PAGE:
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Planning for effective assessment

One way to ensure your assessment is effective is to plan for it to be a strong bridge between teaching and learning.

Carefully planned opportunities for assessment support you to understand your pupils’ needs. This will consequently reduce the amount of time that you spend planning as you will have the information to hand as to where you need to take the learning next.

To demonstrate how you might plan for these assessment opportunities, three key points in a lesson have been selected.

  • Assessing prior knowledge Using assessment to check for prior knowledge and pre-existing misconceptions can mean that you are aware of the levels of understanding across the class before you begin; this may impact on what learning you deliver and how.

  • Checking that pupils have met the lesson objective Selecting a question or a task that allows you to assess whether pupils have met the learning objective will support you to assess the levels of understanding across the class and pinpoint any knowledge gaps.

  • Checking for misconceptions and addressing them Anticipating common misconceptions and monitoring pupils as they work can mean that you are able to assess quickly whether a misconception has occurred.

In the following videos, teachers have explained how they maximised some of these moments by carefully planning their assessment to help support their knowledge and understanding of pupils’ needs.

Select the video(s) that you feel are appropriate to your development. You can make notes in your notebook if you wish.

Planned assessment opportunities - Early Years

Video transcript

Assessment is an essential part of Early Years practice, through both adult-led learning and child-initiated learning. Centring your practice on the continual observe, assess, plan model is key to drawing out information about your pupils’ existing knowledge, skills and levels of understanding. This in turn is vital to enable you to respond and know where to take their learning next. Planning in intentional assessment opportunities is particularly useful to minimise your own cognitive load in the moment. This is really important, bearing in mind studies have shown an average teacher makes at least 4 educational decisions every minute. Taking the time to plan for assessment opportunities allows you to pre-consider what I think of as the ‘if… then…’ to move learning forward: if I can see that a child knows or can do a certain thing, what will I then move them on to or how will I pose questions to deepen the thinking, for example.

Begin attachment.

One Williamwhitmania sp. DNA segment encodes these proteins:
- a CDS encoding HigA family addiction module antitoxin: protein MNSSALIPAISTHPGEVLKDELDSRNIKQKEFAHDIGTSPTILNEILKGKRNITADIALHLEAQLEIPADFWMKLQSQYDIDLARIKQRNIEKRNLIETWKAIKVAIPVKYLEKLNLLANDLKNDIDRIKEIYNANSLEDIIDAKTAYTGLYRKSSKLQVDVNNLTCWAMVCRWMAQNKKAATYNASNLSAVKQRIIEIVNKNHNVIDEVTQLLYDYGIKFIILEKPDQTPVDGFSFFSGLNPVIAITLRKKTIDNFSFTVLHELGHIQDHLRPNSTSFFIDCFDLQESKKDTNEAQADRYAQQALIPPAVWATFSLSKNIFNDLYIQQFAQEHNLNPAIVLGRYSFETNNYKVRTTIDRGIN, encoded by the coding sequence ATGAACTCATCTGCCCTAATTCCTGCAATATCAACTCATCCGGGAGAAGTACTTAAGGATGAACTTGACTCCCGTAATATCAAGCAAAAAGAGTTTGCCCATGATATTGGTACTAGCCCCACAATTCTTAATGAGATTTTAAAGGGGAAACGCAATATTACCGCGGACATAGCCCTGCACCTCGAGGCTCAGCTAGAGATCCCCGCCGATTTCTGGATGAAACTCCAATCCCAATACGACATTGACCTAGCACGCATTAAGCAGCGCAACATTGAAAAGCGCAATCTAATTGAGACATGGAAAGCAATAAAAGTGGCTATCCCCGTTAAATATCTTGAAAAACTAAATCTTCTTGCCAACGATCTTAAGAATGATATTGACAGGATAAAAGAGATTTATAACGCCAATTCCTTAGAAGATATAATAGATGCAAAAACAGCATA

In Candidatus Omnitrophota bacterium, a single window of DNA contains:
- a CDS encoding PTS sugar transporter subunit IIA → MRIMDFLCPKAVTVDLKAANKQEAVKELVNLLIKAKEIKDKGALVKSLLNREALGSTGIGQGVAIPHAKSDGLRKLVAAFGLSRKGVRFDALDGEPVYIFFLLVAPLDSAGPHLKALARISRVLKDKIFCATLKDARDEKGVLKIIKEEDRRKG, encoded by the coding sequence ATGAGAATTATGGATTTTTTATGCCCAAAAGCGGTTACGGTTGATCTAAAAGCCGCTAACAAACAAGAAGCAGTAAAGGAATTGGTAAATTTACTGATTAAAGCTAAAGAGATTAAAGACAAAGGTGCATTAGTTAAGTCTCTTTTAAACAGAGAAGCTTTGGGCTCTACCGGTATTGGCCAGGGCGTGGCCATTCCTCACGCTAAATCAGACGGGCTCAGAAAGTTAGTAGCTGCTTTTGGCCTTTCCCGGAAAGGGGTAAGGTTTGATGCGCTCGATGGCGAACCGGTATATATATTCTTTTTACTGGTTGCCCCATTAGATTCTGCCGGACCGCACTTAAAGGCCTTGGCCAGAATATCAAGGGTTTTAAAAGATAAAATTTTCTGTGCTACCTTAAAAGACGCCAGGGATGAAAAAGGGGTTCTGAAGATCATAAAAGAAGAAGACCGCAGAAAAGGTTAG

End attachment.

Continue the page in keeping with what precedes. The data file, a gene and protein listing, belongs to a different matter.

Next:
For these examples of planned assessment opportunities, I’m going to think specifically about the skill of subitising, and how I would plan to assess children’s ability to recognise a quantity of up to 5 objects without counting both in adult-led and child-initiated learning time.

Planned Assessment in adult-led or guided learning

A key opportunity for assessment is to assess prior knowledge and understanding at the beginning of an adult-directed maths lesson. I often use this time to activate some prior learning as a recap or an opportunity for spaced retrieval practice. It is helpful to consider the foundational maths skills children will be drawing upon in their new learning. It can be helpful to give some speedy example and non-examples to elicit understanding of a concept, or to give a partially completed example which the pupils then complete, or a ‘find the error’ example to draw out children’s understanding of mathematical processes or their own reasoning around a concept.

In beginning an adult led session focussed on the objective of being able to subitise a total of up to 5, I might start with a simple ‘Who has more or how many?’ visual task.

I might show photos of children with different die spot amounts as a flashcard comparison task, or start with an activity with different children holding cards.

To assess if any of the children are beginning to subitise, I would then ask the children to show the total using ‘finger throw’. Here I’d observe if the children ‘grow’ or ‘show’ the total: for example: they may grow the number 4… or they may ‘show’ it like this with the automaticity which would demonstrate they are already able to subitise in this context. It could also illuminate if some children are not yet able to accurately count the total, and therefore not ready to move on to learning this skill. Hands down questioning is really helpful here to spotlight on key children.